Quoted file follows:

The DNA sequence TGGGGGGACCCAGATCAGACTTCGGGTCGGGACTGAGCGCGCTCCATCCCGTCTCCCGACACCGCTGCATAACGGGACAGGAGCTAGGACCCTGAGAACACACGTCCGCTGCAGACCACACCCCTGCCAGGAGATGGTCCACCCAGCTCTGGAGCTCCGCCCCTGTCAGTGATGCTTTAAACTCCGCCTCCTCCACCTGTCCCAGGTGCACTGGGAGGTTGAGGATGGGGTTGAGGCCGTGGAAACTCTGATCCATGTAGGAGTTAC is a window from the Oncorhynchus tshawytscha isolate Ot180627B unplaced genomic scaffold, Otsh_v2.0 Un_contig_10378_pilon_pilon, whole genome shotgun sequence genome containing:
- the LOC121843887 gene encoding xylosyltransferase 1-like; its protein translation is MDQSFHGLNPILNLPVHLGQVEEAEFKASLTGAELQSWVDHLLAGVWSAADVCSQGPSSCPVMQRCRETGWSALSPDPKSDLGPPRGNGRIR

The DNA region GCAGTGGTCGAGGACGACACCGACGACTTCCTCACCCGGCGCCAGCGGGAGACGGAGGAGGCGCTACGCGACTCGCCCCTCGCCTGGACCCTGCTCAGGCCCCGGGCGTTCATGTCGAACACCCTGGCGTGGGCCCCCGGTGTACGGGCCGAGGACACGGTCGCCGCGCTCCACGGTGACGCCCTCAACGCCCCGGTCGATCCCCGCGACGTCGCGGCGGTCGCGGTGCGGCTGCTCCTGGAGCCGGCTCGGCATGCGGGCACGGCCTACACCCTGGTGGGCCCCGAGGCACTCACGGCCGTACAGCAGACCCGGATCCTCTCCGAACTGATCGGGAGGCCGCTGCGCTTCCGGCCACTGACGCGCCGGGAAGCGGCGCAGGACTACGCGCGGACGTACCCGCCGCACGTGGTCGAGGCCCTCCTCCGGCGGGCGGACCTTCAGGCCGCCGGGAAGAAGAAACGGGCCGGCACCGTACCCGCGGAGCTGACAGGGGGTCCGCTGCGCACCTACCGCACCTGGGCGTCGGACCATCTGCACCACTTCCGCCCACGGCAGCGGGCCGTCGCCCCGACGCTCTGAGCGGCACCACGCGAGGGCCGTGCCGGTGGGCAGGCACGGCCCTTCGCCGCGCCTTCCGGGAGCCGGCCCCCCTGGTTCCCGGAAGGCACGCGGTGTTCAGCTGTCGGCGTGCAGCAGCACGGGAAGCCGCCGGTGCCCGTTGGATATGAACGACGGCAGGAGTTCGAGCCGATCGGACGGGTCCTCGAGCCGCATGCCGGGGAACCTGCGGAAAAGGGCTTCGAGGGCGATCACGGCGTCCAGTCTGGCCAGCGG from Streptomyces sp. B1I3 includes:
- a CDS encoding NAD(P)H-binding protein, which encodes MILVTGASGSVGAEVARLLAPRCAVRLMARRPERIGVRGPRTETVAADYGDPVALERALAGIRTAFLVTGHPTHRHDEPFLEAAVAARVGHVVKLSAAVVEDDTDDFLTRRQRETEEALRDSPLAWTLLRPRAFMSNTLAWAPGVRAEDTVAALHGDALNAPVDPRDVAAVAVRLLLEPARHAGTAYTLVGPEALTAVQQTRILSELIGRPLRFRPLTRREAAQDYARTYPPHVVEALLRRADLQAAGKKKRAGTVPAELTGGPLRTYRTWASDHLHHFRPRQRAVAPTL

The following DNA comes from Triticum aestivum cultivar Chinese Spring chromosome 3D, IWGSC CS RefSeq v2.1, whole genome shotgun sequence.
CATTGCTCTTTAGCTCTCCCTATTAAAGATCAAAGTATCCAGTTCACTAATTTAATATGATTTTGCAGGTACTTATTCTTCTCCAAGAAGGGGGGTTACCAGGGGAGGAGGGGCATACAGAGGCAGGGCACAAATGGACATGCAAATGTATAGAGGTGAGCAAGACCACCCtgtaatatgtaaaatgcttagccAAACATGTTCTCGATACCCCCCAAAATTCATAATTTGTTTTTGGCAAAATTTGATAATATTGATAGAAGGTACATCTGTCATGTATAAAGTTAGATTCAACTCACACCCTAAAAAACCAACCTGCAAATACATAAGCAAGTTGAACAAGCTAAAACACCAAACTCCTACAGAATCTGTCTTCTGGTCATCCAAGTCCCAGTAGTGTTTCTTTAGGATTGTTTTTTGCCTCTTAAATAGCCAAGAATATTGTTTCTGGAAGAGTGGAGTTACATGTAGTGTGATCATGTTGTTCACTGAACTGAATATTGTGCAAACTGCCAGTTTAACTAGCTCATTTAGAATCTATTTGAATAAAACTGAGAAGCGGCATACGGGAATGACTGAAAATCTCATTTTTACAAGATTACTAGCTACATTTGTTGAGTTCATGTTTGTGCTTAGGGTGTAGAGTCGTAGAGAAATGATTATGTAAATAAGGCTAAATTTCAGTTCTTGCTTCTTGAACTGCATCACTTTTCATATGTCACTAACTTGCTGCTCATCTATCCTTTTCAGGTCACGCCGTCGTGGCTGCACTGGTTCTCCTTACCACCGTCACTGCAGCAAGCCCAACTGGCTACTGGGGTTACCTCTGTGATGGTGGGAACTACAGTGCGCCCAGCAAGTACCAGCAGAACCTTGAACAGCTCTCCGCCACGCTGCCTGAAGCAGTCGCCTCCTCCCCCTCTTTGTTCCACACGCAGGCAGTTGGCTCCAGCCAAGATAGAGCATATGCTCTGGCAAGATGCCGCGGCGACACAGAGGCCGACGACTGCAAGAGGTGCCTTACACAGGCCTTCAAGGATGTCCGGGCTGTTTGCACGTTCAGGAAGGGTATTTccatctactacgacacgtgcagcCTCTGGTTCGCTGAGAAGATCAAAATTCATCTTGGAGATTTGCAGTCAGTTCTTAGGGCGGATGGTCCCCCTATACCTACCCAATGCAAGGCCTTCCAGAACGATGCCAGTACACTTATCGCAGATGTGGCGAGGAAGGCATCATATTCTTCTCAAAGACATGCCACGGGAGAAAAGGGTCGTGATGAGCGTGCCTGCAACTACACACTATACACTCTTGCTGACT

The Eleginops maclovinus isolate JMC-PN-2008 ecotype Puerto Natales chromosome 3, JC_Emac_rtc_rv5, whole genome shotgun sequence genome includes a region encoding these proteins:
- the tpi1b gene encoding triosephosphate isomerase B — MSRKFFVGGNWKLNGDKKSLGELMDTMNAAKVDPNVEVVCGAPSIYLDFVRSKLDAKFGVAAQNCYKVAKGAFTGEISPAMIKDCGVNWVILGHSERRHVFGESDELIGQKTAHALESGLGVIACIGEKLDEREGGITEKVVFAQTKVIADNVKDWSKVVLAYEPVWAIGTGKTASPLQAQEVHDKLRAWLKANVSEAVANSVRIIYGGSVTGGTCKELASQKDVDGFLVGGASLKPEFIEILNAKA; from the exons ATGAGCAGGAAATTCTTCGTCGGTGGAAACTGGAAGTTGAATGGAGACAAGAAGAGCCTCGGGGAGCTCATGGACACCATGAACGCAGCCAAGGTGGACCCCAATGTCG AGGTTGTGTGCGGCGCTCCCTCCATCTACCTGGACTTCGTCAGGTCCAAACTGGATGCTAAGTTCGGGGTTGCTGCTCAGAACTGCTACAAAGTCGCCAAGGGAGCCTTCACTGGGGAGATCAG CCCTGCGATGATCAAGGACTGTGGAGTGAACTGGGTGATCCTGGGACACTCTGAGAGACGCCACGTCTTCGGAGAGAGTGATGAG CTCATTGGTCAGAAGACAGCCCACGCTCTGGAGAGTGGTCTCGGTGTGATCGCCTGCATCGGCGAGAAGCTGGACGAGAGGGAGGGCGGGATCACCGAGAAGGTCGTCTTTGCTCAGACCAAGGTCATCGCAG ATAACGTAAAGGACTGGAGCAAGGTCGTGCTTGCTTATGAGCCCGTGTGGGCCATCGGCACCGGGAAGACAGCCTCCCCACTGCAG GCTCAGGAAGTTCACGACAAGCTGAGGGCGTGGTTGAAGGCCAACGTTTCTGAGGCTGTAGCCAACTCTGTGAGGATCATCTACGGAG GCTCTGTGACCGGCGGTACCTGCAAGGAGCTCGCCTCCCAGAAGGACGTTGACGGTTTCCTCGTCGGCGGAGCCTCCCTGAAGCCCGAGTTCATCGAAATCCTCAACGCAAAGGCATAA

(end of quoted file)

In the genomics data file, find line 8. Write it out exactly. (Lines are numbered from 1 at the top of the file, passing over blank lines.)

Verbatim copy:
- the tpi1b gene encoding triosephosphate isomerase B — MSRKFFVGGNWKLNGDKKSLGELMDTMNAAKVDPNVEVVCGAPSIYLDFVRSKLDAKFGVAAQNCYKVAKGAFTGEISPAMIKDCGVNWVILGHSERRHVFGESDELIGQKTAHALESGLGVIACIGEKLDEREGGITEKVVFAQTKVIADNVKDWSKVVLAYEPVWAIGTGKTASPLQAQEVHDKLRAWLKANVSEAVANSVRIIYGGSVTGGTCKELASQKDVDGFLVGGASLKPEFIEILNAKA; from the exons ATGAGCAGGAAATTCTTCGTCGGTGGAAACTGGAAGTTGAATGGAGACAAGAAGAGCCTCGGGGAGCTCATGGACACCATGAACGCAGCCAAGGTGGACCCCAATGTCG AGGTTGTGTGCGGCGCTCCCTCCATCTACCTGGACTTCGTCAGGTCCAAACTGGATGCTAAGTTCGGGGTTGCTGCTCAGAACTGCTACAAAGTCGCCAAGGGAGCCTTCACTGGGGAGATCAG CCCTGCGATGATCAAGGACTGTGGAGTGAACTGGGTGATCCTGGGACACTCTGAGAGACGCCACGTCTTCGGAGAGAGTGATGAG CTCATTGGTCAGAAGACAGCCCACGCTCTGGAGAGTGGTCTCGGTGTGATCGCCTGCATCGGCGAGAAGCTGGACGAGAGGGAGGGCGGGATCACCGAGAAGGTCGTCTTTGCTCAGACCAAGGTCATCGCAG ATAACGTAAAGGACTGGAGCAAGGTCGTGCTTGCTTATGAGCCCGTGTGGGCCATCGGCACCGGGAAGACAGCCTCCCCACTGCAG GCTCAGGAAGTTCACGACAAGCTGAGGGCGTGGTTGAAGGCCAACGTTTCTGAGGCTGTAGCCAACTCTGTGAGGATCATCTACGGAG GCTCTGTGACCGGCGGTACCTGCAAGGAGCTCGCCTCCCAGAAGGACGTTGACGGTTTCCTCGTCGGCGGAGCCTCCCTGAAGCCCGAGTTCATCGAAATCCTCAACGCAAAGGCATAA